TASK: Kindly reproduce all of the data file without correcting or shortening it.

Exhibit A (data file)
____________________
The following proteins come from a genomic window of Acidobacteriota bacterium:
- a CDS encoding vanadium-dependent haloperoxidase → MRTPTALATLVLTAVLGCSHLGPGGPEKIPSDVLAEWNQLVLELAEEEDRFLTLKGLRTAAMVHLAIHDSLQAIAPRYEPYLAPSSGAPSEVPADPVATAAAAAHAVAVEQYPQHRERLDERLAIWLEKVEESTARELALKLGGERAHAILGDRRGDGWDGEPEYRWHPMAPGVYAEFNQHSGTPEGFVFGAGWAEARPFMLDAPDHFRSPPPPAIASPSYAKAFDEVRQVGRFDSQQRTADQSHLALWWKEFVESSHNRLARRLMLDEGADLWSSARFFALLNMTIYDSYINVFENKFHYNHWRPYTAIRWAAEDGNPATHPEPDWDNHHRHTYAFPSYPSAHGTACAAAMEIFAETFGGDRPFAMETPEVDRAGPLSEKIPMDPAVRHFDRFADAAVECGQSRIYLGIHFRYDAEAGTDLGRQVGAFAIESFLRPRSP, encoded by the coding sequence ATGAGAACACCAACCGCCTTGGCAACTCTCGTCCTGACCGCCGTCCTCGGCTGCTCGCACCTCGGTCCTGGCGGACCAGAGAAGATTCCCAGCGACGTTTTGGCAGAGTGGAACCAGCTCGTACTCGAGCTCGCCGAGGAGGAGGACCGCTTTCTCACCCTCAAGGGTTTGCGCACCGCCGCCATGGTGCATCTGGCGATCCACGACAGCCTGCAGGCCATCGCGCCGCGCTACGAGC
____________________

The following proteins come from a genomic window of Acidobacteriota bacterium:
- a CDS encoding vanadium-dependent haloperoxidase → MRTPTALATLVLTAVLGCSHLGPGGPEKIPSDVLAEWNQLVLELAEEEDRFLTLKGLRTAAMVHLAIHDSLQAIAPRYEPYLAPSSGAPSEVPADPVATAAAAAHAVAVEQYPQHRERLDERLAIWLEKVEESTARELALKLGGERAHAILGDRRGDGWDGEPEYRWHPMAPGVYAEFNQHSGTPEGFVFGAGWAEARPFMLDAPDHFRSPPPPAIASPSYAKAFDEVRQVGRFDSQQRTADQSHLALWWKEFVESSHNRLARRLMLDEGADLWSSARFFALLNMTIYDSYINVFENKFHYNHWRPYTAIRWAAEDGNPATHPEPDWDNHHRHTYAFPSYPSAHGTACAAAMEIFAETFGGDRPFAMETPEVDRAGPLSEKIPMDPAVRHFDRFADAAVECGQSRIYLGIHFRYDAEAGTDLGRQVGAFAIESFLRPRSP, encoded by the coding sequence ATGAGAACACCAACCGCCTTGGCAACTCTCGTCCTGACCGCCGTCCTCGGCTGCTCGCACCTCGGTCCTGGCGGACCAGAGAAGATTCCCAGCGACGTTTTGGCAGAGTGGAACCAGCTCGTACTCGAGCTCGCCGAGGAGGAGGACCGCTTTCTCACCCTCAAGGGTTTGCGCACCGCCGCCATGGTGCATCTGGCGATCCACGACAGCCTGCAGGCCATCGCGCCGCGCTACGAGC